Prospective, interventional, non-randomized study conducted at the VISSUM Ophthalmology Institute in Alicante, Spain. Ethical committee approval was obtained for the purpose of this prospective investigation. The study followed the tenets of the Declaration of Helsinki , and adequate informed consent was obtained from all patients included in the study.
Adult patients with moderate to severe chronic DED (for 6 months or more)—according to the Dry Eye severity grading scheme proposed by the Dry Eye WorkShop (DEWS)  and Baudouin et al. —were included in the study. This scheme takes into account the following parameters: ocular discomfort, visual symptoms, conjunctival injection, conjunctival and corneal fluorescein staining (CFS), corneal/tear signs, lid/meibomian glands, tear film break-up time (TBUT), and Schirmer test score .
Patients with previous ocular refractive surgery (LASIK, LASEK, or PRK), inability to attend the 6th week follow-up visit and patients who did not complete the follow-up protocol were excluded.
Any topical medication used formerly by the patient for the treatment of the DED was stopped 48 h before starting PRP treatment. Treatment consisted of monotherapy with PRP eye drops used on both eyes, one drop six times per day for at least 6 consecutive weeks (one round). When the improvement was initially poor or not satisfactory enough, some patients needed more than one round of PRP treatment.
Treatment response was evaluated by the results of the subjective questionnaires, the slit lamp examination and BCVA.
Main Outcome Measures
Patients were classified as evaporative DED (EDED) or aqueous deficient DED (ADDED) according to the criteria presented by Lemp et al. , in which by using the most severe measurement of both eyes, subjects were considered to have pure aqueous-deficient dry eye (ADDED) with Schirmer’s test values of <7 mm and MGD grades of ≤5, whereas patients with Schirmer’s values of ≥7 mm and MGD grades of >5 were classified as purely evaporative dry eye .
Subjective symptoms were evaluated based on the ocular surface disease index (OSDI) self-administered questionnaire, which was completed once at the time of enrollment in the study (baseline) and again after treatment with E-PRP. OSDI scores range from 0 to 100 according to the severity of the DED symptoms. Patients were also directly asked to report any change in their perception of ocular redness, foreign body sensation, itching, photophobia, dryness, and pain, based on a five-point scale in which 0 = no change, 1 = slight improvement, 2 = moderate improvement, 3 = very good, and 4 = excellent.
Best corrected distance visual acuity (BCVA) was measured with Snellen charts on a conventional projection screen with far distance correction and without using any eye drops 1 h before measurement. Conversion to decimal scale and lines of vision were posteriorly done to compare results.
Corneal fluorescein staining (CFS) was used to evaluate corneal superficial punctate epithelial keratitis. The modified Oxford scale, ranging from 0 (no staining dots) to 5 (worst staining condition), was used for this purpose. A decrease in CFS scores in at least one quadrant to total disappearance from baseline indicated improvement .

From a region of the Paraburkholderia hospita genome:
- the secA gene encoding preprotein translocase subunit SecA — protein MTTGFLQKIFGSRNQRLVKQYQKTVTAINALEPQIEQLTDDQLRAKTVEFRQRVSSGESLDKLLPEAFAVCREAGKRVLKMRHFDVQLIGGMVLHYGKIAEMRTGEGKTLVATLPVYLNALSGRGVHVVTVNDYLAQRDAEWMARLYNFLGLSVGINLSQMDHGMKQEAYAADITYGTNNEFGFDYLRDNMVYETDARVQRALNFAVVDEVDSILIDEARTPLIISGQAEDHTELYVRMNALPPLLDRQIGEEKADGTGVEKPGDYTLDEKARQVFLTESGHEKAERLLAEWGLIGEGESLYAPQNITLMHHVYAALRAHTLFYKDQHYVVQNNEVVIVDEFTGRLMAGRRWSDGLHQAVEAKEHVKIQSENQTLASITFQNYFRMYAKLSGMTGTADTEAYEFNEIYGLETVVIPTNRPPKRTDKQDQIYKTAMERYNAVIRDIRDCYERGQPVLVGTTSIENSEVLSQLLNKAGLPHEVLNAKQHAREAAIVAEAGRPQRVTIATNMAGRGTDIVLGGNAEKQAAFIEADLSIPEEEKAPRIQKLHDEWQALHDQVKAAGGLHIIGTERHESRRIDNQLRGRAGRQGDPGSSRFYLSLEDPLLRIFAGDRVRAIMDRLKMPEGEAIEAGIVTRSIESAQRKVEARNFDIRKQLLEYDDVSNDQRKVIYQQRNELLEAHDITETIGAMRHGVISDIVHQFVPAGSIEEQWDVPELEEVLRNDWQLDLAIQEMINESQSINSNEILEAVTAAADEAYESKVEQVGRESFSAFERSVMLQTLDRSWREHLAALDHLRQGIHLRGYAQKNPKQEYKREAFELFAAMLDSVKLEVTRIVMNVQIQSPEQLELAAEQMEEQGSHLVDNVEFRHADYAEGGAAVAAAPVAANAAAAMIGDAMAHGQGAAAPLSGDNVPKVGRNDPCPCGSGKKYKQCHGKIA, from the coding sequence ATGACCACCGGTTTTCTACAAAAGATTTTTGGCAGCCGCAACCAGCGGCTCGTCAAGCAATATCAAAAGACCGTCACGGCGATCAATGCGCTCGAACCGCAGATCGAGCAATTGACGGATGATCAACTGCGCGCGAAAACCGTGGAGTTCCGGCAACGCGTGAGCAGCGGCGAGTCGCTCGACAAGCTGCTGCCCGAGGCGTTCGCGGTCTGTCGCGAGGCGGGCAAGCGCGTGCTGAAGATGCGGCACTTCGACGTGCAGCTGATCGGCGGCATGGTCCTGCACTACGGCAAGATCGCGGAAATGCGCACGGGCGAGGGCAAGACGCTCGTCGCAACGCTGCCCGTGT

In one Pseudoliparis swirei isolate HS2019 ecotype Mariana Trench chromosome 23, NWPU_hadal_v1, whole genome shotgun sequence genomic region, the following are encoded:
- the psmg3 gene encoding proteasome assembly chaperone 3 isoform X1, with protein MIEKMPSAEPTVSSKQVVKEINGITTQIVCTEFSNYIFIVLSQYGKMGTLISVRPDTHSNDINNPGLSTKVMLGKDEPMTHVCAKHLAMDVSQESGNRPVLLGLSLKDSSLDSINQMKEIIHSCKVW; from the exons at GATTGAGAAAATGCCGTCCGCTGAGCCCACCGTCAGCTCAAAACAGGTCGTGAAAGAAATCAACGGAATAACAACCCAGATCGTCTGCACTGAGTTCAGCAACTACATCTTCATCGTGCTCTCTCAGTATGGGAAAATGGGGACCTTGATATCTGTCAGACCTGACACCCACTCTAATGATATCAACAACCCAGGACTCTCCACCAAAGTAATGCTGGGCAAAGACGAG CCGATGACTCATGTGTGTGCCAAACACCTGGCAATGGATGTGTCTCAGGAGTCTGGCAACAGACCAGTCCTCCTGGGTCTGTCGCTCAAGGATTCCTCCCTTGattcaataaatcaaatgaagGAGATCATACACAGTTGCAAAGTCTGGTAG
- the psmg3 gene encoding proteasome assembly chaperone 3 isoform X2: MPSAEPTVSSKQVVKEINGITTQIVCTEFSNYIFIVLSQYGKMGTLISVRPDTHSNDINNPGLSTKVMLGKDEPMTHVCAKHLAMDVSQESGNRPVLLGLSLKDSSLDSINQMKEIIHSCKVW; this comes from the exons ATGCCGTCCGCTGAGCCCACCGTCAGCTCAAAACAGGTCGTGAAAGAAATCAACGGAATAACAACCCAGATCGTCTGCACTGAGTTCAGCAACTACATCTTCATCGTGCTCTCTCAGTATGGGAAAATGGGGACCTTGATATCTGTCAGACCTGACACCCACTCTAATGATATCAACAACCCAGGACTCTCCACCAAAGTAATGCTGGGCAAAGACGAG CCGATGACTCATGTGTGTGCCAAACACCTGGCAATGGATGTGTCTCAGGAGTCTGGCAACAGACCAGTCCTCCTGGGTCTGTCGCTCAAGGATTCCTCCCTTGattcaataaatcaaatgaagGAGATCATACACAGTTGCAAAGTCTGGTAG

Autologous PRP Preparation
Autologous PRP was prepared according to the protocol described by our group in a previous study . The patient’s blood was extracted into 10-mL sterile tubes containing 1 mL sodium citrate acting as an anticoagulant. Centrifugation of total blood at optimal condition was used to achieve enrichment of platelets in plasma fraction. Under a laminar flow cabin, 3–4 mL of platelet-rich plasma was aspirated and put into sterilized amber glass bottles with eye drop applicators. A haemocytometer (Mythic 18, Domenech, Madrid, Spain) was used to quantify the number of platelets in whole blood after the centrifugation in order to obtain the maximum enrichment. Patients were instructed to maintain good personal hygiene: to wash their hands before the application of the product, keep the area of the application clean and not touch the eye dropper. The bottle in use should be kept at +4–8 °C for 1 week and the remaining bottles at −20 °C.
An independent observer followed up each case. Data were recorded for the purpose of this report at the initial visit, and at the end of each round of 6 weeks of monotherapy treatment. Follow-up visits included an interview with the patient assessing the presence of ocular symptoms, and ophthalmologic examination to register all the clinical findings. Improvement or failure was assessed according to the criteria described above.
Shapiro–Wilk test was used to study the normal distribution of the data. When the parameters analysed were quantitative variables (mean and standard deviations) we used paired 2-tailed Student t test or the Wilcoxon matched-pairs test. For qualitative variables descriptive statistics were used. The statistical significance level chosen was p ≤ 0.05. Correlations were performed using the non-parametric Spearman test. Microsoft Office Excel 2010 and SPSS 13.0 package were used for analysis of data.